It’s the alertness I want back.
I was in the Musicians Quarter of Nice during a two-month trek in Europe and my clothes had the odour of an odyssey. Four blocks from my hotel — the pleasant and brightly coloured Villa Otero — was a laundromat off of rue Berlioz, near the Mozart Parking Lot, and it was run by a thin, elegant woman of 70 or so who resembled Edith Piaf. She greeted me and my questions with an easy smile, even though she must have tolerated similar conversations multiple times every workday. The creases of her wrinkles deepened as she directed me to the vending machines that sold detergent. I carried my duffel bag to the back while she returned to rippling the pages of her magazine as the warm air of July lingered in the doorway and ceiling fans thrummed above our heads, and a saxophonist with an afro paused at the street corner.
Grey machines with blue trim occupied the laundromat, whose off-white walls were pasted with laminated sheets listing instructions in at least four languages. The machines churned, even though no one else was inside. I picked through my clothes and dropped them one by one into a coin-operated tumbler that had the whiff of Tide. For 90 minutes, as I waited for the clothes to wash and dry, I sat on a bench outside and sipped a frothy cappuccino while sorting through photos for social-media posts. Now and then, I surveyed the activity on the street as the sax’s tunes drifted off to that higher plane where jazz notes seem destined to go. Locals headed for Promenade des Anglais and the beaches on the other side of it, carrying with them lawn chairs and coolers; taxi drivers smoked cigarettes and kept their hips pressed against Peugeots, several of which had the flags of African nations tattooed to their fenders or dangling from a chain on their rear-view mirror; and elderly women and men strode the sidewalk in a way that reminded me of the worker at the laundromat, dapper and casual at the same time, the French sensibility to be both approachable and reserved at once. Most of them wore hats meant to dismiss the sun.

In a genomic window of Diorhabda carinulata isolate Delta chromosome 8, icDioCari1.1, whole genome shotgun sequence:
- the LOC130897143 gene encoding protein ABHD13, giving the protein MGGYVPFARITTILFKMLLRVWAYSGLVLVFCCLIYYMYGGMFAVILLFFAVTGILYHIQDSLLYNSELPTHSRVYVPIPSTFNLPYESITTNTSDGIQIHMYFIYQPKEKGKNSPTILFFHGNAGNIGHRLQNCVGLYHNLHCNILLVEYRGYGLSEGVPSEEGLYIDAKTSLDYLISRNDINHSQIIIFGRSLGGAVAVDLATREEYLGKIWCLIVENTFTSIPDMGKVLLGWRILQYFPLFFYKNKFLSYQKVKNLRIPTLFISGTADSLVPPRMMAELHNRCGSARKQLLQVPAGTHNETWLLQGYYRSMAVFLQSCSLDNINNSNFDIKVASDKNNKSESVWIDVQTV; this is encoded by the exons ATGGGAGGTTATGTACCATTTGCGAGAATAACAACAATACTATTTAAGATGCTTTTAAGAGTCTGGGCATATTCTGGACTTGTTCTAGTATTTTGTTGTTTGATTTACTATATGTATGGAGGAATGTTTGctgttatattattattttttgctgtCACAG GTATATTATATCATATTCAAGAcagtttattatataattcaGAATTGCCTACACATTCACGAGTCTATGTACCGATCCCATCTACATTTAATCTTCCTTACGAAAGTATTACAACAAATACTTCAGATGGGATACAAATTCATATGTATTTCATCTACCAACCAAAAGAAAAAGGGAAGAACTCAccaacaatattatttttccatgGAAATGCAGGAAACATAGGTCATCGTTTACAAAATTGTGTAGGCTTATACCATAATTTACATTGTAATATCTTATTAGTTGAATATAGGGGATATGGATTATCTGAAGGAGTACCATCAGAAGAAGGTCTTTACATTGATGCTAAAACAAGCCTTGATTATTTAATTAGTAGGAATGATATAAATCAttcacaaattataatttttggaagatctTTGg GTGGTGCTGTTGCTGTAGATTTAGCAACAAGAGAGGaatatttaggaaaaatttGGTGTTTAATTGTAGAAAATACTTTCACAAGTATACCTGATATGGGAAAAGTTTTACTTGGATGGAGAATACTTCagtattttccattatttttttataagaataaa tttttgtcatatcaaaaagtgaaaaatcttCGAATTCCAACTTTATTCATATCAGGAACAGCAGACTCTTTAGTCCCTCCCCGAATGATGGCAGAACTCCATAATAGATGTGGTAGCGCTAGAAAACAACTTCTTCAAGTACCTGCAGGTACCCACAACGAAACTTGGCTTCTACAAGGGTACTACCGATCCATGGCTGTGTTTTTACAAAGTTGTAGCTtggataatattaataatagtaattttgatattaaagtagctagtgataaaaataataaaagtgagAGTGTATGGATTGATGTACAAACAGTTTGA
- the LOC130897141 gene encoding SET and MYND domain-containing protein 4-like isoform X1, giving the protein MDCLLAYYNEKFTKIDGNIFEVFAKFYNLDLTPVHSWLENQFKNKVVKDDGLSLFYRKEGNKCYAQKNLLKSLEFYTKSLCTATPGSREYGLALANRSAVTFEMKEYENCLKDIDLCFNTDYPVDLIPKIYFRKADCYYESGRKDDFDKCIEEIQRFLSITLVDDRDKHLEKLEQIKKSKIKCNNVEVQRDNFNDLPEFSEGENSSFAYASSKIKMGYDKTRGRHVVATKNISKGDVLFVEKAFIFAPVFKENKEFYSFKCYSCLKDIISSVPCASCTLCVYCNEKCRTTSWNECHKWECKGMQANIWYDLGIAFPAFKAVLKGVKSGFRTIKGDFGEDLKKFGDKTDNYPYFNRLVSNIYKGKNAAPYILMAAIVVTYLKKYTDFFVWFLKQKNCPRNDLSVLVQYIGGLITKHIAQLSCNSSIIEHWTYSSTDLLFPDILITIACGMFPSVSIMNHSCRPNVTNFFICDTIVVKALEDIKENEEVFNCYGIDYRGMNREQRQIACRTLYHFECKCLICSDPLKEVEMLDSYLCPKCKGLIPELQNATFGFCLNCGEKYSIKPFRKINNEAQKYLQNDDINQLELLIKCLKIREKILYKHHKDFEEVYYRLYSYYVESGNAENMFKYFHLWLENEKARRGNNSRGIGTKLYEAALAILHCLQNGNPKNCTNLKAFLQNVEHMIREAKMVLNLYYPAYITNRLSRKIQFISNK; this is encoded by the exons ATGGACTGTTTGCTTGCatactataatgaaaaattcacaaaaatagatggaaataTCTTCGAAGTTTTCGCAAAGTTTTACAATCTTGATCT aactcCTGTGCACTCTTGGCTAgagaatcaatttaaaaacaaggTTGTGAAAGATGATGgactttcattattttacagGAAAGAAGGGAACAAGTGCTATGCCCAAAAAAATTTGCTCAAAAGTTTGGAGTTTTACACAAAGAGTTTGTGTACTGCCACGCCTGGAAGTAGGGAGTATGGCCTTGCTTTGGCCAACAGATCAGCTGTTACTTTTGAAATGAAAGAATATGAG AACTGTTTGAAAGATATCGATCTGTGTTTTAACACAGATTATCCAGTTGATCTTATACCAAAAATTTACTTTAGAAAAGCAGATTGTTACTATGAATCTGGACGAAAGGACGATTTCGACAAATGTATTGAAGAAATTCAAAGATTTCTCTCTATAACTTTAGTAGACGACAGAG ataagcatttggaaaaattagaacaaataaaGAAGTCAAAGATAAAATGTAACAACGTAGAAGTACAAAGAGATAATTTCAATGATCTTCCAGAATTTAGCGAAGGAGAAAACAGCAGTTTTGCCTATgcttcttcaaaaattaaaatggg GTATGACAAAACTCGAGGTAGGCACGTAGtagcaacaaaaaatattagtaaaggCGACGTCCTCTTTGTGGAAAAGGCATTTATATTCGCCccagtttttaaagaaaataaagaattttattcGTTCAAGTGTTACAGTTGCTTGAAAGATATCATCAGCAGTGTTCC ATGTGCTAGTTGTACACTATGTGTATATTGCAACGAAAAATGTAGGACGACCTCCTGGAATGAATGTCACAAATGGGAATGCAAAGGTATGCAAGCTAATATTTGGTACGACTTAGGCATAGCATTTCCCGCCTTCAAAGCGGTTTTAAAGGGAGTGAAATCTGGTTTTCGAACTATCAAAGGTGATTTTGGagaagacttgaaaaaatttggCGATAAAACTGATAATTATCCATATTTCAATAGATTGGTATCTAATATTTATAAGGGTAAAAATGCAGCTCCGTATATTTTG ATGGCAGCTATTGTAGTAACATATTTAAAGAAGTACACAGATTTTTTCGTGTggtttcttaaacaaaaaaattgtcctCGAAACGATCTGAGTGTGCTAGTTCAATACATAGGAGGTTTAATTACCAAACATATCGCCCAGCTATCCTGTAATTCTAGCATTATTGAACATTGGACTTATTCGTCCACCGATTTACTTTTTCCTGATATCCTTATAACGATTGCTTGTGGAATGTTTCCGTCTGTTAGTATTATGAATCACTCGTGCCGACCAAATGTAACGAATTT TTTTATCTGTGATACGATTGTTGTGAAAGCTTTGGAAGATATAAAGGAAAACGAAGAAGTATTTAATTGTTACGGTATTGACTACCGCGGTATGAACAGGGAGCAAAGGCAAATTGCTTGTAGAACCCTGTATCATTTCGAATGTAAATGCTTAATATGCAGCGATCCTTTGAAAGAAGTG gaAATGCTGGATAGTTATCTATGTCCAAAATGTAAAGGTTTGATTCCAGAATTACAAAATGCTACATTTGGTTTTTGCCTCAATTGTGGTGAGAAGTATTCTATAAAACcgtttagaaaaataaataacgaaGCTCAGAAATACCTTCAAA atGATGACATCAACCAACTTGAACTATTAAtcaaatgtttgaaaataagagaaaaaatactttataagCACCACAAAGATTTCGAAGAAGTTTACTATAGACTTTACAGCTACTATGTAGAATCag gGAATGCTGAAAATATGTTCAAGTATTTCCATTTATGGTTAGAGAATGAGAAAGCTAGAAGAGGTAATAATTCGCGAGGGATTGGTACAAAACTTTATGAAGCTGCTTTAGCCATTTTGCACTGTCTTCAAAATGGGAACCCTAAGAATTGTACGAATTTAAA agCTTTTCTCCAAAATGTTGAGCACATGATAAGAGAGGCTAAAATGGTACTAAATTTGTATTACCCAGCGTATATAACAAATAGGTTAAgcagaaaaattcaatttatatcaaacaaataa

Never before or since have I been so enthralled by the chore of washing my clothes.
Travel compels your attention and it is that attentiveness to life that I miss during this era of COVID-19, marked by the dullness of routine that has settled in like an indentation on a sofa cushion as the pandemic prolongs.